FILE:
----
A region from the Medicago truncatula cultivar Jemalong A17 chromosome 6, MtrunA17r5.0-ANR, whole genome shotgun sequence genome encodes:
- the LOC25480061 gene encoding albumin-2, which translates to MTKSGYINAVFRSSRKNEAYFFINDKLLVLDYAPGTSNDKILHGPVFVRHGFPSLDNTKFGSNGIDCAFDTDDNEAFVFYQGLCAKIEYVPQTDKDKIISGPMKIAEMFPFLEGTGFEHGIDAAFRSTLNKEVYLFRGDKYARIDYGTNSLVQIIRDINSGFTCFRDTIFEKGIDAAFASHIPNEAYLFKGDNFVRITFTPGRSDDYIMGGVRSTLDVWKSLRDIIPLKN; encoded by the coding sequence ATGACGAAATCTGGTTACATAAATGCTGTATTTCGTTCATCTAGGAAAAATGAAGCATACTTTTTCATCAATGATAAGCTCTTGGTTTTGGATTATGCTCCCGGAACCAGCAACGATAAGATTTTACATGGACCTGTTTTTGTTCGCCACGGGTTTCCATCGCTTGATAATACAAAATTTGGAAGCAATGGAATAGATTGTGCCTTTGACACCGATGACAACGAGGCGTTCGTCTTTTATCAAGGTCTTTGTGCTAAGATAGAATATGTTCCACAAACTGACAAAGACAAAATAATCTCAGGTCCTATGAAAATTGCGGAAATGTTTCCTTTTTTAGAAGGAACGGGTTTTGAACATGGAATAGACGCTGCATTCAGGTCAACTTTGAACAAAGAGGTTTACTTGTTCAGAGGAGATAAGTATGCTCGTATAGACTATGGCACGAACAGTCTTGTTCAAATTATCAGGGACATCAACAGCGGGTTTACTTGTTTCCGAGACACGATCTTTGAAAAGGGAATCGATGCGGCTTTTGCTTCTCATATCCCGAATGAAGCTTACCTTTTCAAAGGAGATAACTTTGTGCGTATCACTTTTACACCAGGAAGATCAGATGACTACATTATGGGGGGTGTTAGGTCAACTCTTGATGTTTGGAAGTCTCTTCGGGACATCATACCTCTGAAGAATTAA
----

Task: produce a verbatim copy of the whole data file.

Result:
A region from the Medicago truncatula cultivar Jemalong A17 chromosome 6, MtrunA17r5.0-ANR, whole genome shotgun sequence genome encodes:
- the LOC25480061 gene encoding albumin-2, which translates to MTKSGYINAVFRSSRKNEAYFFINDKLLVLDYAPGTSNDKILHGPVFVRHGFPSLDNTKFGSNGIDCAFDTDDNEAFVFYQGLCAKIEYVPQTDKDKIISGPMKIAEMFPFLEGTGFEHGIDAAFRSTLNKEVYLFRGDKYARIDYGTNSLVQIIRDINSGFTCFRDTIFEKGIDAAFASHIPNEAYLFKGDNFVRITFTPGRSDDYIMGGVRSTLDVWKSLRDIIPLKN; encoded by the coding sequence ATGACGAAATCTGGTTACATAAATGCTGTATTTCGTTCATCTAGGAAAAATGAAGCATACTTTTTCATCAATGATAAGCTCTTGGTTTTGGATTATGCTCCCGGAACCAGCAACGATAAGATTTTACATGGACCTGTTTTTGTTCGCCACGGGTTTCCATCGCTTGATAATACAAAATTTGGAAGCAATGGAATAGATTGTGCCTTTGACACCGATGACAACGAGGCGTTCGTCTTTTATCAAGGTCTTTGTGCTAAGATAGAATATGTTCCACAAACTGACAAAGACAAAATAATCTCAGGTCCTATGAAAATTGCGGAAATGTTTCCTTTTTTAGAAGGAACGGGTTTTGAACATGGAATAGACGCTGCATTCAGGTCAACTTTGAACAAAGAGGTTTACTTGTTCAGAGGAGATAAGTATGCTCGTATAGACTATGGCACGAACAGTCTTGTTCAAATTATCAGGGACATCAACAGCGGGTTTACTTGTTTCCGAGACACGATCTTTGAAAAGGGAATCGATGCGGCTTTTGCTTCTCATATCCCGAATGAAGCTTACCTTTTCAAAGGAGATAACTTTGTGCGTATCACTTTTACACCAGGAAGATCAGATGACTACATTATGGGGGGTGTTAGGTCAACTCTTGATGTTTGGAAGTCTCTTCGGGACATCATACCTCTGAAGAATTAA